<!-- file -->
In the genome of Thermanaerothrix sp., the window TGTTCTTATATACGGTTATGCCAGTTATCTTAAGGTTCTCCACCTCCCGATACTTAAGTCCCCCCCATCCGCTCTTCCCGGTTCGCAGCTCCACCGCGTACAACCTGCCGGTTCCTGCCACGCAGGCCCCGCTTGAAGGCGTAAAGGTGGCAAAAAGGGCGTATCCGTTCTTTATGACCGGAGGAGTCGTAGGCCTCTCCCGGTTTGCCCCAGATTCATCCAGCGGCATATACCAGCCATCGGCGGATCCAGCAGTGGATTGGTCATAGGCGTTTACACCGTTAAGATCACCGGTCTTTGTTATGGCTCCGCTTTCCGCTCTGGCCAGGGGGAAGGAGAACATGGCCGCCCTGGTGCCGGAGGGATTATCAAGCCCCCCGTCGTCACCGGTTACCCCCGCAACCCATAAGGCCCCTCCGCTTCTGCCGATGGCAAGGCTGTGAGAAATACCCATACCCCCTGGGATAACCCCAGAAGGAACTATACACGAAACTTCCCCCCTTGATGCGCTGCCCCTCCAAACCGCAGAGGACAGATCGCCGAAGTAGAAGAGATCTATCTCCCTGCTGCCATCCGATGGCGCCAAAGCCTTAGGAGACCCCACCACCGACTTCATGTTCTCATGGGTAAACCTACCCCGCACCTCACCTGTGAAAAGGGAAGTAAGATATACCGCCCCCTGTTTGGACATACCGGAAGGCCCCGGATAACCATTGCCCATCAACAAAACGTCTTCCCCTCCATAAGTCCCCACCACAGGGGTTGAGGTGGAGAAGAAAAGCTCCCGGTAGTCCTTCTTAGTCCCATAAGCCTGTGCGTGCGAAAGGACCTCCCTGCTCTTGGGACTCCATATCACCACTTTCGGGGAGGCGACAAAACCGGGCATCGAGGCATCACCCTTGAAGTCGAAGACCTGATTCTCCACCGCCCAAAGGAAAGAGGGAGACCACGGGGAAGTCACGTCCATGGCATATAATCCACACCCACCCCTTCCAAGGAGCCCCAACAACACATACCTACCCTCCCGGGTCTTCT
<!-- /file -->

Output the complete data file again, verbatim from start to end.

In the genome of Thermanaerothrix sp., the window TGTTCTTATATACGGTTATGCCAGTTATCTTAAGGTTCTCCACCTCCCGATACTTAAGTCCCCCCCATCCGCTCTTCCCGGTTCGCAGCTCCACCGCGTACAACCTGCCGGTTCCTGCCACGCAGGCCCCGCTTGAAGGCGTAAAGGTGGCAAAAAGGGCGTATCCGTTCTTTATGACCGGAGGAGTCGTAGGCCTCTCCCGGTTTGCCCCAGATTCATCCAGCGGCATATACCAGCCATCGGCGGATCCAGCAGTGGATTGGTCATAGGCGTTTACACCGTTAAGATCACCGGTCTTTGTTATGGCTCCGCTTTCCGCTCTGGCCAGGGGGAAGGAGAACATGGCCGCCCTGGTGCCGGAGGGATTATCAAGCCCCCCGTCGTCACCGGTTACCCCCGCAACCCATAAGGCCCCTCCGCTTCTGCCGATGGCAAGGCTGTGAGAAATACCCATACCCCCTGGGATAACCCCAGAAGGAACTATACACGAAACTTCCCCCCTTGATGCGCTGCCCCTCCAAACCGCAGAGGACAGATCGCCGAAGTAGAAGAGATCTATCTCCCTGCTGCCATCCGATGGCGCCAAAGCCTTAGGAGACCCCACCACCGACTTCATGTTCTCATGGGTAAACCTACCCCGCACCTCACCTGTGAAAAGGGAAGTAAGATATACCGCCCCCTGTTTGGACATACCGGAAGGCCCCGGATAACCATTGCCCATCAACAAAACGTCTTCCCCTCCATAAGTCCCCACCACAGGGGTTGAGGTGGAGAAGAAAAGCTCCCGGTAGTCCTTCTTAGTCCCATAAGCCTGTGCGTGCGAAAGGACCTCCCTGCTCTTGGGACTCCATATCACCACTTTCGGGGAGGCGACAAAACCGGGCATCGAGGCATCACCCTTGAAGTCGAAGACCTGATTCTCCACCGCCCAAAGGAAAGAGGGAGACCACGGGGAAGTCACGTCCATGGCATATAATCCACACCCACCCCTTCCAAGGAGCCCCAACAACACATACCTACCCTCCCGGGTCTTCT